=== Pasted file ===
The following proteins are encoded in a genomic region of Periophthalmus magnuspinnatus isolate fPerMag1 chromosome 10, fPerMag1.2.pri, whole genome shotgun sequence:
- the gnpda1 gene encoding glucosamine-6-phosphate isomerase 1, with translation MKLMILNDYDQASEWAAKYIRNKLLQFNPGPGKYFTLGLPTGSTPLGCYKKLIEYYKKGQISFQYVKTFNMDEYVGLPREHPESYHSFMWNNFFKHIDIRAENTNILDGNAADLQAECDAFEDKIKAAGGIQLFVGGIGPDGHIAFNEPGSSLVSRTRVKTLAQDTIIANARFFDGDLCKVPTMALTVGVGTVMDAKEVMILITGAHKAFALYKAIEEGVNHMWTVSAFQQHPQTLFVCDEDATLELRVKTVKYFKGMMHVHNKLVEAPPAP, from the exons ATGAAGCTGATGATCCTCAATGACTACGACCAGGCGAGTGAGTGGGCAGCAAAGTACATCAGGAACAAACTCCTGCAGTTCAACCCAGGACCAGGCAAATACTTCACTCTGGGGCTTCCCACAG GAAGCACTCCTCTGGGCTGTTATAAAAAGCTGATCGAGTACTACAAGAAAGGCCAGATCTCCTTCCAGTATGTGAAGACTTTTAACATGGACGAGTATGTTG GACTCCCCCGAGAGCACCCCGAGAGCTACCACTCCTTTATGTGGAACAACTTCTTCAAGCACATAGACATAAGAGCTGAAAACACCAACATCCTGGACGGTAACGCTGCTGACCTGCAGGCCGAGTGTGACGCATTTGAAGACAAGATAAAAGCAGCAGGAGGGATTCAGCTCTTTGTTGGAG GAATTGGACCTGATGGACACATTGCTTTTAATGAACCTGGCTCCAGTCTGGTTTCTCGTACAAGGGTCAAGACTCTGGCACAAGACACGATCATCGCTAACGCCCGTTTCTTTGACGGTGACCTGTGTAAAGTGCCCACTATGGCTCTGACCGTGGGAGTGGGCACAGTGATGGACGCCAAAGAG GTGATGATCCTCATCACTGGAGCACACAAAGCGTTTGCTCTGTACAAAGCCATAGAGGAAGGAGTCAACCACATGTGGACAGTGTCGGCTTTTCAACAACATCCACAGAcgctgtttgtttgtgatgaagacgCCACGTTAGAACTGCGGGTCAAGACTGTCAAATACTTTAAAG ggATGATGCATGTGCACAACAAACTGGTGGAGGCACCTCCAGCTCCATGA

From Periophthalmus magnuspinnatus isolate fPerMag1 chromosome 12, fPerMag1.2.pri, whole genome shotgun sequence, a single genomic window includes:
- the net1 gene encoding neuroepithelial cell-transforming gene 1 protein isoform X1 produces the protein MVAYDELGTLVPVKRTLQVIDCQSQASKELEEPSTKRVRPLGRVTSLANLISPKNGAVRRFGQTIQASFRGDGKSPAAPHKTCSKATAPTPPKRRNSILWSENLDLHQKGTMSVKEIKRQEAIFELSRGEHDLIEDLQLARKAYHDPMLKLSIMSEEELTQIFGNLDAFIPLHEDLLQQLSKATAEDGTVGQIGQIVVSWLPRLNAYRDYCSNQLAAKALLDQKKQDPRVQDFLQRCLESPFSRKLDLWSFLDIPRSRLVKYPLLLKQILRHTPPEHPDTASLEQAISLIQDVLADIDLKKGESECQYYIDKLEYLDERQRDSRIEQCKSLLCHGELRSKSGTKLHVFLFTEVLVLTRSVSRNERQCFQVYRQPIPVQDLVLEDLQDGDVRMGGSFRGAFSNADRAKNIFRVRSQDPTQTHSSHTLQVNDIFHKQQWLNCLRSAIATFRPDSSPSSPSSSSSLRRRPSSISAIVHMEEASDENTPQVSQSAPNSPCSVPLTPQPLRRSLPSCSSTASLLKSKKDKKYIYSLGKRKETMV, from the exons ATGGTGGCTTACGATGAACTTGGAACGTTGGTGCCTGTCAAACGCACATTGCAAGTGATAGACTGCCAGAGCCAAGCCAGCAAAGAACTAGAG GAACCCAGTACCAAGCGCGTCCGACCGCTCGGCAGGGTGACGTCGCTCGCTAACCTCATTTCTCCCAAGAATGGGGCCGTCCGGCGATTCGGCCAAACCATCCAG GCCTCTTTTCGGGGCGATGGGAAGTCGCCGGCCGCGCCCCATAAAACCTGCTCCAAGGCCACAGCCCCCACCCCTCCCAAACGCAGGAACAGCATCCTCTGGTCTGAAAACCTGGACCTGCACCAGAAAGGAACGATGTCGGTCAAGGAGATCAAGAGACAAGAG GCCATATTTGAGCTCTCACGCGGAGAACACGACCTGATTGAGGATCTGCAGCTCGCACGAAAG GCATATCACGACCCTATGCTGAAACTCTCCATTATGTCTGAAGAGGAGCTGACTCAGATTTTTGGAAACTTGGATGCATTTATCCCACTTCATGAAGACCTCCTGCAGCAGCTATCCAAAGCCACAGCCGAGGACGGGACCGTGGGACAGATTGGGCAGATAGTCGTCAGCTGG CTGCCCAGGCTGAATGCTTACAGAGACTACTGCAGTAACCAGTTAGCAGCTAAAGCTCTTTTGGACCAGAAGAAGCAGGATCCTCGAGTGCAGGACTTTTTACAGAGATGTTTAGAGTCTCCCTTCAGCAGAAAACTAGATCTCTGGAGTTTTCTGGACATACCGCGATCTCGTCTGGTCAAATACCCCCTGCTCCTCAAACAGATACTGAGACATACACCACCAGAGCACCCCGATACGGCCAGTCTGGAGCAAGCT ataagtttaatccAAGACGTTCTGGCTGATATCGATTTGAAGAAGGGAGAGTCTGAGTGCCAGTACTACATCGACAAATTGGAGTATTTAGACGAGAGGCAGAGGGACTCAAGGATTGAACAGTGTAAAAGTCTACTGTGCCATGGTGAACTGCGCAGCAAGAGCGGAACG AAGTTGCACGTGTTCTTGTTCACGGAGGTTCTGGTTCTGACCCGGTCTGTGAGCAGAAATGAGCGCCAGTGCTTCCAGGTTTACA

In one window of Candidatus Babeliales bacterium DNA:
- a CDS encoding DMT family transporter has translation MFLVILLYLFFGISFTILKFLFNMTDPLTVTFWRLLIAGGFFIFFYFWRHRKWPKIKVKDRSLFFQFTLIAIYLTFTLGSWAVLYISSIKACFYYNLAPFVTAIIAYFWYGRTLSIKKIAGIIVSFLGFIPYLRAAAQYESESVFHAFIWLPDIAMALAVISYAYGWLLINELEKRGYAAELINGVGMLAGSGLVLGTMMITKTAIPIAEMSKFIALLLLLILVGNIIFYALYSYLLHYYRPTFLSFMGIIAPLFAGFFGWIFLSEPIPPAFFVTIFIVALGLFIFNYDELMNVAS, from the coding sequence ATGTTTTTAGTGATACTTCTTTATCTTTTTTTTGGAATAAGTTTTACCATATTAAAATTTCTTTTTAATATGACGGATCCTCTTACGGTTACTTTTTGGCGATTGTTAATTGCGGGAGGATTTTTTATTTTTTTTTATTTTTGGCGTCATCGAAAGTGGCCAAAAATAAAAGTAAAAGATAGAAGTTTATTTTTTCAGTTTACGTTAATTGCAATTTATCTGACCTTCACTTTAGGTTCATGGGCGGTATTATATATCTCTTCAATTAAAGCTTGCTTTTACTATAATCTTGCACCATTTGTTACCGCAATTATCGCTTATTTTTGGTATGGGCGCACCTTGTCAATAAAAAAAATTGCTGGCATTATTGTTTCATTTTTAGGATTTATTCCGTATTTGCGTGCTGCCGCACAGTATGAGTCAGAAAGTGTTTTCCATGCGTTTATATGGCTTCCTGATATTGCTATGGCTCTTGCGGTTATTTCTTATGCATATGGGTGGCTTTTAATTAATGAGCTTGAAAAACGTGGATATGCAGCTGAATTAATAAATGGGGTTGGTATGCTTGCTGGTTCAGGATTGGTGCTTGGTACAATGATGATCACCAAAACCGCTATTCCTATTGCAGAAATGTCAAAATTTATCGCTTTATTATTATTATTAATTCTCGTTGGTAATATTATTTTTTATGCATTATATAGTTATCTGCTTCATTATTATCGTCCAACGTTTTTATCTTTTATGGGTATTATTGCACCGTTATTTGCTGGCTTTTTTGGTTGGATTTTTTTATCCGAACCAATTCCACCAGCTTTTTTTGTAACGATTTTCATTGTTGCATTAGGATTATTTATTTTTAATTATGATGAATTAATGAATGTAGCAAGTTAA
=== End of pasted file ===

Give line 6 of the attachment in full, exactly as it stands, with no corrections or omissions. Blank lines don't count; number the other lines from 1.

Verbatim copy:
- a CDS encoding DMT family transporter has translation MFLVILLYLFFGISFTILKFLFNMTDPLTVTFWRLLIAGGFFIFFYFWRHRKWPKIKVKDRSLFFQFTLIAIYLTFTLGSWAVLYISSIKACFYYNLAPFVTAIIAYFWYGRTLSIKKIAGIIVSFLGFIPYLRAAAQYESESVFHAFIWLPDIAMALAVISYAYGWLLINELEKRGYAAELINGVGMLAGSGLVLGTMMITKTAIPIAEMSKFIALLLLLILVGNIIFYALYSYLLHYYRPTFLSFMGIIAPLFAGFFGWIFLSEPIPPAFFVTIFIVALGLFIFNYDELMNVAS, from the coding sequence ATGTTTTTAGTGATACTTCTTTATCTTTTTTTTGGAATAAGTTTTACCATATTAAAATTTCTTTTTAATATGACGGATCCTCTTACGGTTACTTTTTGGCGATTGTTAATTGCGGGAGGATTTTTTATTTTTTTTTATTTTTGGCGTCATCGAAAGTGGCCAAAAATAAAAGTAAAAGATAGAAGTTTATTTTTTCAGTTTACGTTAATTGCAATTTATCTGACCTTCACTTTAGGTTCATGGGCGGTATTATATATCTCTTCAATTAAAGCTTGCTTTTACTATAATCTTGCACCATTTGTTACCGCAATTATCGCTTATTTTTGGTATGGGCGCACCTTGTCAATAAAAAAAATTGCTGGCATTATTGTTTCATTTTTAGGATTTATTCCGTATTTGCGTGCTGCCGCACAGTATGAGTCAGAAAGTGTTTTCCATGCGTTTATATGGCTTCCTGATATTGCTATGGCTCTTGCGGTTATTTCTTATGCATATGGGTGGCTTTTAATTAATGAGCTTGAAAAACGTGGATATGCAGCTGAATTAATAAATGGGGTTGGTATGCTTGCTGGTTCAGGATTGGTGCTTGGTACAATGATGATCACCAAAACCGCTATTCCTATTGCAGAAATGTCAAAATTTATCGCTTTATTATTATTATTAATTCTCGTTGGTAATATTATTTTTTATGCATTATATAGTTATCTGCTTCATTATTATCGTCCAACGTTTTTATCTTTTATGGGTATTATTGCACCGTTATTTGCTGGCTTTTTTGGTTGGATTTTTTTATCCGAACCAATTCCACCAGCTTTTTTTGTAACGATTTTCATTGTTGCATTAGGATTATTTATTTTTAATTATGATGAATTAATGAATGTAGCAAGTTAA